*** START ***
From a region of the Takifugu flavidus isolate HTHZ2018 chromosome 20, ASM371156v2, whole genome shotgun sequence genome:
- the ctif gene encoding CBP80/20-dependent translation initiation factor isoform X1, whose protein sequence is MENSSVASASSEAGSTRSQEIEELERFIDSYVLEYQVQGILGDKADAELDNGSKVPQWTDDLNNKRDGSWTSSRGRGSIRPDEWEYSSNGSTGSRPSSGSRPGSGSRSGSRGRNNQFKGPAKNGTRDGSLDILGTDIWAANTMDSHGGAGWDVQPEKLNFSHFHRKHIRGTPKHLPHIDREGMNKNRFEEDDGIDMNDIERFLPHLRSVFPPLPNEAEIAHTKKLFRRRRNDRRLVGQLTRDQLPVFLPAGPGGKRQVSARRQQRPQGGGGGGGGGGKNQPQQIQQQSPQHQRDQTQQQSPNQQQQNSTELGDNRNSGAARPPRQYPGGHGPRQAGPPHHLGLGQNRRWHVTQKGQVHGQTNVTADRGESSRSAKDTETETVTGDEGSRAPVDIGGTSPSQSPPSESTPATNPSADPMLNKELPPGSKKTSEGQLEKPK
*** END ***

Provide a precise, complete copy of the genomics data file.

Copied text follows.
From a region of the Takifugu flavidus isolate HTHZ2018 chromosome 20, ASM371156v2, whole genome shotgun sequence genome:
- the ctif gene encoding CBP80/20-dependent translation initiation factor isoform X1, whose protein sequence is MENSSVASASSEAGSTRSQEIEELERFIDSYVLEYQVQGILGDKADAELDNGSKVPQWTDDLNNKRDGSWTSSRGRGSIRPDEWEYSSNGSTGSRPSSGSRPGSGSRSGSRGRNNQFKGPAKNGTRDGSLDILGTDIWAANTMDSHGGAGWDVQPEKLNFSHFHRKHIRGTPKHLPHIDREGMNKNRFEEDDGIDMNDIERFLPHLRSVFPPLPNEAEIAHTKKLFRRRRNDRRLVGQLTRDQLPVFLPAGPGGKRQVSARRQQRPQGGGGGGGGGGKNQPQQIQQQSPQHQRDQTQQQSPNQQQQNSTELGDNRNSGAARPPRQYPGGHGPRQAGPPHHLGLGQNRRWHVTQKGQVHGQTNVTADRGESSRSAKDTETETVTGDEGSRAPVDIGGTSPSQSPPSESTPATNPSADPMLNKELPPGSKKTSEGQLEKPK